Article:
“Remember this?” she asked while the photo was still in mid-flight?
I glanced at the image.
She knows me well enough to judge my attempt at hiding an internal wince. “Barely,” I said and took a sip of the whisky in my hand.
“Did you ever figure back then,” she started, “that you’d end up married with four kids?”
Still examining the photo and trying to calculate my age, “I thought I’d be dead by now, actually.”
“Really, did you ever figure for where you are now?” she continued.
I guessed I was about 20. The photo was taken just before I made my way down to the lake at a Christian summer camp in Illinois where I worked as a lifeguard and counselor.
“Does anyone really figure this far into the future?” I asked still scanning the snapshot.
“So, no, then?”
“Well, let’s just say this…” I said holding up the photo and pointing to the cup in my hand. “Knowing how much I was making back then, I can tell you for sure that what I love to drink now is definitely not in that plastic cup.”
“Yeah, no kidding!” she said and laughed. We both knew that had my preference now been my preference then, I’d still owe quite a bit more on my student loans.
Good whisky is worth it, though, and thanks to my friend Nathan, I’ve discovered another edition equal in stature as that of a camp counselor’s measly paycheck: The Longrow Peated Campbeltown Single Malt edition.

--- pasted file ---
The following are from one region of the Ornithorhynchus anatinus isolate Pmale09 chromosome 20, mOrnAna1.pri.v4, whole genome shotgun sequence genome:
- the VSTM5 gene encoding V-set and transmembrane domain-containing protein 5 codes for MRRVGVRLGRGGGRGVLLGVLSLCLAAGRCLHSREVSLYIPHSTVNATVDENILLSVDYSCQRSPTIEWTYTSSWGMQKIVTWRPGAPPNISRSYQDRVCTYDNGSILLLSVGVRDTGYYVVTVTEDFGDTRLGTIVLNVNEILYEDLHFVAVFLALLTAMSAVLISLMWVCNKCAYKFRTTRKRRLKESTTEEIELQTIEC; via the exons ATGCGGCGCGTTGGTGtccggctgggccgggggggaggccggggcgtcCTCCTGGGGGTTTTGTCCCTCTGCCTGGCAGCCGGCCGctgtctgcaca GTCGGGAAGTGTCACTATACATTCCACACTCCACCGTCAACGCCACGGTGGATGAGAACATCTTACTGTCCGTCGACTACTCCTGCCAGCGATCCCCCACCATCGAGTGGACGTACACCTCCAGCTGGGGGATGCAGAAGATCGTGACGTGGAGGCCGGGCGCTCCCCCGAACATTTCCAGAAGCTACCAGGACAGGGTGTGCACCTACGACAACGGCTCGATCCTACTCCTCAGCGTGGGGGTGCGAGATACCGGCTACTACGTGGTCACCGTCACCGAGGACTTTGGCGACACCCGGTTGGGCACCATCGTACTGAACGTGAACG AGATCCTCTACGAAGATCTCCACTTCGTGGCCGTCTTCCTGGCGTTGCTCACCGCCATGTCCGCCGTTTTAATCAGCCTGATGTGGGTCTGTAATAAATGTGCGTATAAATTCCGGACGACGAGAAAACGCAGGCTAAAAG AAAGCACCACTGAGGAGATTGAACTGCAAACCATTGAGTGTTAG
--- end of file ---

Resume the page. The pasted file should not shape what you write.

I can’t get this stuff here in Michigan. For the average whisky drinker, this is no big deal, but for a guy like me, this a tragedy of epic proportion. I don’t know what the Michigan Liquor Control Commission has against the Campbeltown distilleries, but I can tell you that there’s some sort of embargo in place for that region and it is adding years to my life. Although, a sniff and sip from this gem takes them away.
The nose is a warm apple strudel with a sweet cream cheese frosting. Breathing in again, there is a distant smoke from the smoldering crumbs at the bottom of the oven.
In the mouth, the first sensation is that of the sweet frost twirled in smoked honey and spread over a malt cracker.
The finish is a phenomenal mosaic of ashen toffee, tobacco, and immoderately crusted apple crisp.
I suppose that when I observe such archaic images from days gone by, rather than trying to figure out my age, I think I’d rather speak with regard to intervals prior to my discovery of the aqua vitae.
My best guess, that’s a photo of me 10 years before I knew better.